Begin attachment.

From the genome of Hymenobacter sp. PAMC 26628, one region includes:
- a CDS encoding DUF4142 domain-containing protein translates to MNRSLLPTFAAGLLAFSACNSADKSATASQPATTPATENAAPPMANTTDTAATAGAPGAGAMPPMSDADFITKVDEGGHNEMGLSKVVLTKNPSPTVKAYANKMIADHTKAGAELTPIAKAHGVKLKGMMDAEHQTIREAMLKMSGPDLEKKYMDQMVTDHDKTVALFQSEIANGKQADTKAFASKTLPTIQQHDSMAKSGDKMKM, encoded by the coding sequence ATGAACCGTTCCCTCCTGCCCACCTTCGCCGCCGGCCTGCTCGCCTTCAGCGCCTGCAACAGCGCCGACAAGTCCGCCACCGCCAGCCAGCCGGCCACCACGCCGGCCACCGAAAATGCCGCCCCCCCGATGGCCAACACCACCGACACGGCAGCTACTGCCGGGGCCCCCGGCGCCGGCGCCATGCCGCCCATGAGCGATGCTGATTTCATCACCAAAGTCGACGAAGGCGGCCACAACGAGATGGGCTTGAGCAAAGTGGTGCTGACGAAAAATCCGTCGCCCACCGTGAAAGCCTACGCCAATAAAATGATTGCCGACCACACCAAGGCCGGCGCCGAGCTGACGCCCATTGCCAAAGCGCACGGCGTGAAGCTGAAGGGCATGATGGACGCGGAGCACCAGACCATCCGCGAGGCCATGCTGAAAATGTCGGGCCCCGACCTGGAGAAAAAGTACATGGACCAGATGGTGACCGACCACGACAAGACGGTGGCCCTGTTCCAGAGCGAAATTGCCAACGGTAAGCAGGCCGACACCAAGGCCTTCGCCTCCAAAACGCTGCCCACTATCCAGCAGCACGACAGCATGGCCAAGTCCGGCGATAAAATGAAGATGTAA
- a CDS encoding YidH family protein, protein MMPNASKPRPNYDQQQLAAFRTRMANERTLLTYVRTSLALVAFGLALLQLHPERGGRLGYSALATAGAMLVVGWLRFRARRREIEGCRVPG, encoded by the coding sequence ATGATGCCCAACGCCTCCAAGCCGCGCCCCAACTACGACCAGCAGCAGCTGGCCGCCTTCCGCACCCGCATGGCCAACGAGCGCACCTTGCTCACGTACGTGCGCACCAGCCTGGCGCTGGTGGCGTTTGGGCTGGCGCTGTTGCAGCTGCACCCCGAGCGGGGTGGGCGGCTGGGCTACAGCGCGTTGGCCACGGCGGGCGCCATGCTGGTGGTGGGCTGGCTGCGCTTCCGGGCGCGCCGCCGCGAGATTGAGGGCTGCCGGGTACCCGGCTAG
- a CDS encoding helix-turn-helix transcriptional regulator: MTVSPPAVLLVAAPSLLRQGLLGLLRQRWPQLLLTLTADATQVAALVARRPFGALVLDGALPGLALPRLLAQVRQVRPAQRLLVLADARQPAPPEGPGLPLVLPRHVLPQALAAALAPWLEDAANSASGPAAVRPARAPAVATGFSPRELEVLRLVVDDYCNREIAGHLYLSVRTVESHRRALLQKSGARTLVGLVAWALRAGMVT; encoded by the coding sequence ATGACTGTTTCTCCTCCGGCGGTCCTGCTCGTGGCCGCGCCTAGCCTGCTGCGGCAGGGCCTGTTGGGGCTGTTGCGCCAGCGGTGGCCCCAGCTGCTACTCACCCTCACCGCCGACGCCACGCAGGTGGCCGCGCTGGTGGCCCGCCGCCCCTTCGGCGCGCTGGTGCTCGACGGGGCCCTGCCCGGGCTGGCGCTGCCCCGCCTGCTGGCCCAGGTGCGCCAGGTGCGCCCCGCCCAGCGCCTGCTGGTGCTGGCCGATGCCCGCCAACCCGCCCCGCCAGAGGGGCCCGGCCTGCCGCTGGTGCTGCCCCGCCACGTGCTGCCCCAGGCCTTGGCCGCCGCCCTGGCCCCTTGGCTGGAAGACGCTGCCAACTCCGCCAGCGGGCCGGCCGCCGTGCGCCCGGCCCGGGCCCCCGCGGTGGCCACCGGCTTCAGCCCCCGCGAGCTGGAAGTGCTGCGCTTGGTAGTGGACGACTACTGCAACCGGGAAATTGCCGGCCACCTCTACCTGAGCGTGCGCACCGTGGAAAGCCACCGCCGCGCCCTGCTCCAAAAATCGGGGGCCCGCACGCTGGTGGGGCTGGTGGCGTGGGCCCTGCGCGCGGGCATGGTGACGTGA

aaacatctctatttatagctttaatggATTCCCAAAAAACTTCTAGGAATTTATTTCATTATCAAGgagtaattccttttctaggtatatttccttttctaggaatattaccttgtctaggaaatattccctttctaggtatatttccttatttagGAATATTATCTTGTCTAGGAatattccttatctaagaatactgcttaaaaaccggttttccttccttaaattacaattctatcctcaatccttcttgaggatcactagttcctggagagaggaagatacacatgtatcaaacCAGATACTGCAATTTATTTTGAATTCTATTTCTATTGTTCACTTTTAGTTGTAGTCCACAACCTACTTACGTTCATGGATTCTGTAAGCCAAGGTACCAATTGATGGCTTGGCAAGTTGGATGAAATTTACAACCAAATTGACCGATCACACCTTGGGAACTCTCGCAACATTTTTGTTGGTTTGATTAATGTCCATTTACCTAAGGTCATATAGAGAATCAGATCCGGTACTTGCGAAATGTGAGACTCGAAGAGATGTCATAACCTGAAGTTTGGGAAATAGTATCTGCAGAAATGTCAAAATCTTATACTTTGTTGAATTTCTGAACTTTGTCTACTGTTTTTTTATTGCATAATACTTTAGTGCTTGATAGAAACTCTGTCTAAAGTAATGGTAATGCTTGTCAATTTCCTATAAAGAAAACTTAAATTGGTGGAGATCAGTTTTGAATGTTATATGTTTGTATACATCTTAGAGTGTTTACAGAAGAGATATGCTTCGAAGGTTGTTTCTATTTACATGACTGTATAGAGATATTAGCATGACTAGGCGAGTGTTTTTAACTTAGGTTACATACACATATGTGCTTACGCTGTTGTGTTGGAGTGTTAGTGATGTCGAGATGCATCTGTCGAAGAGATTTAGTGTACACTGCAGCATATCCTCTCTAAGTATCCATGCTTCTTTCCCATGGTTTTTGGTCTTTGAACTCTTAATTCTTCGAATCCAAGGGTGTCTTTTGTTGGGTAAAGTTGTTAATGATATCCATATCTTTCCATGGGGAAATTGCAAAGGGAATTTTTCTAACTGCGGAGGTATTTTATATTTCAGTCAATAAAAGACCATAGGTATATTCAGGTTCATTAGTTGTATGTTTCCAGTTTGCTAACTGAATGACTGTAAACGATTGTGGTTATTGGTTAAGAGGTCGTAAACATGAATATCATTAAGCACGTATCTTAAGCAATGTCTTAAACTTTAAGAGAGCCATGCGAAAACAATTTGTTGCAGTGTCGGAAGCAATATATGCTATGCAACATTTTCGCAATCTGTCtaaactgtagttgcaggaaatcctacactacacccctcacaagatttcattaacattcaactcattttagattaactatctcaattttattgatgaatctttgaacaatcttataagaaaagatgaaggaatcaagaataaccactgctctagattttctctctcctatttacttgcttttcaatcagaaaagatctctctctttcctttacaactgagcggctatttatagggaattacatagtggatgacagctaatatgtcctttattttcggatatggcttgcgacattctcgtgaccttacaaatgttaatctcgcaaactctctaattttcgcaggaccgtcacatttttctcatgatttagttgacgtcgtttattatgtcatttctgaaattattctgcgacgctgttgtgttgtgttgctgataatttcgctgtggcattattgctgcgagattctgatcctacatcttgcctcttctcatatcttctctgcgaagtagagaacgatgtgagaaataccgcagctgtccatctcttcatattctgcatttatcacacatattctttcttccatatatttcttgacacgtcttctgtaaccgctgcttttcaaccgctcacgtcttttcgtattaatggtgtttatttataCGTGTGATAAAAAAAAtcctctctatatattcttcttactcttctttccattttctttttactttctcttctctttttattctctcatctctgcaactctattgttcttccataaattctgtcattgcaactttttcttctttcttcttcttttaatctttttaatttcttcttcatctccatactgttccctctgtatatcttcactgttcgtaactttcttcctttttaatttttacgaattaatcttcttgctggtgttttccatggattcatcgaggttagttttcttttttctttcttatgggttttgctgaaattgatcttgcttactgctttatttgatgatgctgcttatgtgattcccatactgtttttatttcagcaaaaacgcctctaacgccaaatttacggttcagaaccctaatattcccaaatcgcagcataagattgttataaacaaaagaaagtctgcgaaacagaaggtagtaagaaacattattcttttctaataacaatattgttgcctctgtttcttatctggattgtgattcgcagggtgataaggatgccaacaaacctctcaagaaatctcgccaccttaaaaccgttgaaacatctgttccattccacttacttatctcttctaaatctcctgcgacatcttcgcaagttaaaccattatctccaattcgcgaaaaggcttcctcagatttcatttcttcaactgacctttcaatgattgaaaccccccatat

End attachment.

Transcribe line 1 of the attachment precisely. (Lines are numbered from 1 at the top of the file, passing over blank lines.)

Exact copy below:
From the genome of Hymenobacter sp. PAMC 26628, one region includes: